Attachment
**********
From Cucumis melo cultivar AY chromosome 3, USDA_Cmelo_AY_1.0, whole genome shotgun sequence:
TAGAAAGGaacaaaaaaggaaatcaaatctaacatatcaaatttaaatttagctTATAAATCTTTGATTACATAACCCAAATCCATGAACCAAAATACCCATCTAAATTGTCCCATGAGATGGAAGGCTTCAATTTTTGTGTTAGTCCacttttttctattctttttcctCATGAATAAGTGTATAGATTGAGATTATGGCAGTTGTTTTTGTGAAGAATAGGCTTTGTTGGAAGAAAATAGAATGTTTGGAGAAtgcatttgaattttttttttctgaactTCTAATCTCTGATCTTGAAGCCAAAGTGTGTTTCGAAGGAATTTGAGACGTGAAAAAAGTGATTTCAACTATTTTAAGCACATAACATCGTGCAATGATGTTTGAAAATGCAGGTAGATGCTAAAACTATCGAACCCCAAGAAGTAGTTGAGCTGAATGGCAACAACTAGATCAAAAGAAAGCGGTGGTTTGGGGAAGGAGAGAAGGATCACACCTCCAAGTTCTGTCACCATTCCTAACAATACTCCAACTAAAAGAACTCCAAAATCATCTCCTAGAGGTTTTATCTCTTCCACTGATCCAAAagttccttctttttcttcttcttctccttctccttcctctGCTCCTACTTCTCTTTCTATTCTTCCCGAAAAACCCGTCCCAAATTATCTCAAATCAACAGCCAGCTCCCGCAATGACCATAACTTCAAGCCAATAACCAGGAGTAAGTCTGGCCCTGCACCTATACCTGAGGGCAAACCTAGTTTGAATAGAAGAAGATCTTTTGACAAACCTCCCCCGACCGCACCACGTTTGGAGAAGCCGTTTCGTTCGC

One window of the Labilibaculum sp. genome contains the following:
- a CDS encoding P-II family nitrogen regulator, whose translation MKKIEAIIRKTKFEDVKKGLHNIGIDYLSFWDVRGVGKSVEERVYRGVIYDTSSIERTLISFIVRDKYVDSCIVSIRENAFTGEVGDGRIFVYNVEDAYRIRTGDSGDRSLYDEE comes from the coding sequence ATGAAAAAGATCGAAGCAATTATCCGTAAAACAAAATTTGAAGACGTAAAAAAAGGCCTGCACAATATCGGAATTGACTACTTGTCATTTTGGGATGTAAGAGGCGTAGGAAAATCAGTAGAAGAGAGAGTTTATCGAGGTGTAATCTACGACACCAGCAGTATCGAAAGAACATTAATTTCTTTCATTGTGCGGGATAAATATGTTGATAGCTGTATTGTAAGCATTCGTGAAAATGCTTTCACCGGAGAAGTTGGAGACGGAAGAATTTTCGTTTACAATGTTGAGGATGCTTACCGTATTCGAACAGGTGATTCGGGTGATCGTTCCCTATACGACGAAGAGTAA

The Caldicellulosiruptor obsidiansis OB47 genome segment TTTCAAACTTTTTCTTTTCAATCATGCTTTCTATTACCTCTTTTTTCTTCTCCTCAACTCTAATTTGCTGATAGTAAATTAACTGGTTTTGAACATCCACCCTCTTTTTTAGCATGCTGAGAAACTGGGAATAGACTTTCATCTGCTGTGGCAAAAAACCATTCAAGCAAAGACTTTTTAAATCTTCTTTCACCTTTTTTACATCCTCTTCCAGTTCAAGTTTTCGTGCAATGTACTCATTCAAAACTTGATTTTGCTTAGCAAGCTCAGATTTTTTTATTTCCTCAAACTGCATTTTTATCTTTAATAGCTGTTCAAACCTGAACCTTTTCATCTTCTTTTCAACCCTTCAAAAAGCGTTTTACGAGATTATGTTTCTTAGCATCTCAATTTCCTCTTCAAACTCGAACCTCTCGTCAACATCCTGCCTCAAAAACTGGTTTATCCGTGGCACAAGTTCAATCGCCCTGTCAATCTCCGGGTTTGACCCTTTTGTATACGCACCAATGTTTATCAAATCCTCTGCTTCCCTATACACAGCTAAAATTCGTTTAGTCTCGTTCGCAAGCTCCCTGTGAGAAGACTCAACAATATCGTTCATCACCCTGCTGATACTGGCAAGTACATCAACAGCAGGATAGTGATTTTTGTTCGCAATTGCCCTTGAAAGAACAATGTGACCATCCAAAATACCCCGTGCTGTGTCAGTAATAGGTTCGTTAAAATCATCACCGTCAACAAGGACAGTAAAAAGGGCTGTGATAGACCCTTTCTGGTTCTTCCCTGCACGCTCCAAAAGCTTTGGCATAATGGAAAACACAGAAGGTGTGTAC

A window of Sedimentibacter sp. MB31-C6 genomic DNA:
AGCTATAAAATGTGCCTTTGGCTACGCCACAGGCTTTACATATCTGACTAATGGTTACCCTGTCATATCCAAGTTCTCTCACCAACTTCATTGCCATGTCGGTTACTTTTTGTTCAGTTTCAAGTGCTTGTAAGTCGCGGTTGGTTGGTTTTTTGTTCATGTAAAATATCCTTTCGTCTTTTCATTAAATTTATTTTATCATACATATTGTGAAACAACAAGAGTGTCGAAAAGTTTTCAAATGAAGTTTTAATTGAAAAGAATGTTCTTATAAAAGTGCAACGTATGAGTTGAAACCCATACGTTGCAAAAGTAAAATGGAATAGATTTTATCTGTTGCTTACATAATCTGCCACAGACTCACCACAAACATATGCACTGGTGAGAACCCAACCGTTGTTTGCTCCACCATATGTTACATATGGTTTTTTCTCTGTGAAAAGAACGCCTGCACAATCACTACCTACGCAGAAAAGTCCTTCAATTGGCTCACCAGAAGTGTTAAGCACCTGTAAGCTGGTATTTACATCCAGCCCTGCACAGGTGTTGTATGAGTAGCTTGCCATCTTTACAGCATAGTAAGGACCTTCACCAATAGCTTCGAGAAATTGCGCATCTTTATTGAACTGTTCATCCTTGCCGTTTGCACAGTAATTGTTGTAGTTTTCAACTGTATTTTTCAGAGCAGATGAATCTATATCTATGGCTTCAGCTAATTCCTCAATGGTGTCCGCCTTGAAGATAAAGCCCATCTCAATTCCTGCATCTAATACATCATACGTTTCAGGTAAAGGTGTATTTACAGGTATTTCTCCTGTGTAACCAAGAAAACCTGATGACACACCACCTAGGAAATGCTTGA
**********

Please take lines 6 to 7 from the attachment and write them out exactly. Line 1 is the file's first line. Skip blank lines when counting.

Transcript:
A window of Sedimentibacter sp. MB31-C6 genomic DNA:
AGCTATAAAATGTGCCTTTGGCTACGCCACAGGCTTTACATATCTGACTAATGGTTACCCTGTCATATCCAAGTTCTCTCACCAACTTCATTGCCATGTCGGTTACTTTTTGTTCAGTTTCAAGTGCTTGTAAGTCGCGGTTGGTTGGTTTTTTGTTCATGTAAAATATCCTTTCGTCTTTTCATTAAATTTATTTTATCATACATATTGTGAAACAACAAGAGTGTCGAAAAGTTTTCAAATGAAGTTTTAATTGAAAAGAATGTTCTTATAAAAGTGCAACGTATGAGTTGAAACCCATACGTTGCAAAAGTAAAATGGAATAGATTTTATCTGTTGCTTACATAATCTGCCACAGACTCACCACAAACATATGCACTGGTGAGAACCCAACCGTTGTTTGCTCCACCATATGTTACATATGGTTTTTTCTCTGTGAAAAGAACGCCTGCACAATCACTACCTACGCAGAAAAGTCCTTCAATTGGCTCACCAGAAGTGTTAAGCACCTGTAAGCTGGTATTTACATCCAGCCCTGCACAGGTGTTGTATGAGTAGCTTGCCATCTTTACAGCATAGTAAGGACCTTCACCAATAGCTTCGAGAAATTGCGCATCTTTATTGAACTGTTCATCCTTGCCGTTTGCACAGTAATTGTTGTAGTTTTCAACTGTATTTTTCAGAGCAGATGAATCTATATCTATGGCTTCAGCTAATTCCTCAATGGTGTCCGCCTTGAAGATAAAGCCCATCTCAATTCCTGCATCTAATACATCATACGTTTCAGGTAAAGGTGTATTTACAGGTATTTCTCCTGTGTAACCAAGAAAACCTGATGACACACCACCTAGGAAATGCTTGA